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Journal Article

Significant differentiation in the apolipoprotein(a)/lipoprotein(a) trait between chimpanzees from Western and Central Africa


Fischer,  Anne
Department of Evolutionary Genetics, Max Planck Institute for Evolutionary Anthropology, Max Planck Society;

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Noureen, A., Ronke, C., Khalifa, M., Halbwax, M., Fischer, A., Andre, C., et al. (2017). Significant differentiation in the apolipoprotein(a)/lipoprotein(a) trait between chimpanzees from Western and Central Africa. American Journal of Primatology, 79(9): e22683. doi:10.1002/ajp.22683.

Cite as: http://hdl.handle.net/11858/00-001M-0000-002D-F0E9-6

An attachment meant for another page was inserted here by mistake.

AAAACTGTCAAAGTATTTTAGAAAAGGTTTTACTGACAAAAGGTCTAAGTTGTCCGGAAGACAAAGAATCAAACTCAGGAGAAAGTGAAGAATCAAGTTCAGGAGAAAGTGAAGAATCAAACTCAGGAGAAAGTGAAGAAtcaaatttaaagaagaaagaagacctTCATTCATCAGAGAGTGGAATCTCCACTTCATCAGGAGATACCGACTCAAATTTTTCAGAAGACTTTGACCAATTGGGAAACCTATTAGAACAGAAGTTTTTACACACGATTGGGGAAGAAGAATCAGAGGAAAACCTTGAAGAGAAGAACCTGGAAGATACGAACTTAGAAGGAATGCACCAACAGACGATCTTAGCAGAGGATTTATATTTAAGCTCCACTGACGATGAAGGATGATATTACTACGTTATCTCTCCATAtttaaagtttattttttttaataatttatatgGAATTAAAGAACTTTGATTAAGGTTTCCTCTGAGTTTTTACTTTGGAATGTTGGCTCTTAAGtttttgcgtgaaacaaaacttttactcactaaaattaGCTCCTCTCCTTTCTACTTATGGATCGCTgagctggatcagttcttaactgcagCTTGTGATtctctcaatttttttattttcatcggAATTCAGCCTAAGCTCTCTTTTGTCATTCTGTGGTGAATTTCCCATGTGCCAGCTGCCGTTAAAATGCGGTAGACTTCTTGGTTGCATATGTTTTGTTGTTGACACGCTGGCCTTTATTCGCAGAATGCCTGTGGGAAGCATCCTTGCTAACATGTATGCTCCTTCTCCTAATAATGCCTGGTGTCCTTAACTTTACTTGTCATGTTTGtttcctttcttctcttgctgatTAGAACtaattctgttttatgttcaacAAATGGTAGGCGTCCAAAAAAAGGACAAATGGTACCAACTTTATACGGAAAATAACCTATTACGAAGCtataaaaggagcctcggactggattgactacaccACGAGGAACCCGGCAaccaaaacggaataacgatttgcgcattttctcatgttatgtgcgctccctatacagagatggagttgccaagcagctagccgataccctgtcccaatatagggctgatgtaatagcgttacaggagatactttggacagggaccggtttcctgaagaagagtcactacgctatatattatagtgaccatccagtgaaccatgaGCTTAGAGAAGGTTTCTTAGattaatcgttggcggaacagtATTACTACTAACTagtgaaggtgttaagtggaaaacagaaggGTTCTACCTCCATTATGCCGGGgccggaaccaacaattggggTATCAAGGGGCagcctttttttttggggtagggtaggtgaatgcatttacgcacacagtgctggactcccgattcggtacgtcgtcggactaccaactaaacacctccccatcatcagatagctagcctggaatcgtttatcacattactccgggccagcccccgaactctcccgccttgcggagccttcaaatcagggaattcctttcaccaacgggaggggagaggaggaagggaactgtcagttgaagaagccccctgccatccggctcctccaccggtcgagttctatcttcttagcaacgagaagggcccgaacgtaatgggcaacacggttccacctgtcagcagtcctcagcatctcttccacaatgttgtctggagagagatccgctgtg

Elevated Lipoprotein(a) (Lp(a)) plasma concentrations are a risk factor for cardiovascular disease in humans, largely controlled by the LPA gene encoding apolipoprotein(a) (apo(a)). Lp(a) is composed of low-density lipoprotein (LDL) and apo(a) and restricted to Catarrhini. A variable number of kringle IV (KIV) domains in LPA lead to a size polymorphism of apo(a) that is inversely correlated with Lp(a) concentrations. Smaller apo(a) isoforms and higher Lp(a) levels in central chimpanzees (Pan troglodytes troglodytes [PTT]) compared to humans from Europe had been reported. We studied apo(a) isoforms and Lp(a) concentrations in 75 western (Pan troglodytes verus [PTV]) and 112 central chimpanzees, and 12 bonobos (Pan paniscus [PPA]), all wild born and living in sanctuaries in Sierra Leone, Republic of the Congo, and DR Congo, respectively, and 116 humans from Gabon. Lp(a) levels were severalfold higher in western than in central chimpanzees (181.0 +/- 6.7 mg/dl vs. 56.5 +/- 4.3 mg/dl), whereas bonobos showed intermediate levels (134.8 +/- 33.4 mg/dl). Apo(a) isoform sizes differed significantly between subspecies (means subspecies. Human Lp(a) concentrations (mean 47.9 +/- 2.8 mg/dl) were similar to those in central chimpanzees despite larger isoforms (mean 27.1 +/- 4.9 KIV). Lp(a) and LDL, apoB-100, and total cholesterol levels only correlated in PTV. This remarkable differentiation between chimpanzees from different African habitats and the trait's similarity in humans and chimpanzees from Central Africa poses the question of a possible impact of an environmental factor that has shaped the genetic architecture of LPA. Overall, studies on the cholesterol-containing particles of Lp(a) and LDL in chimpanzees should consider differentiation between subspecies.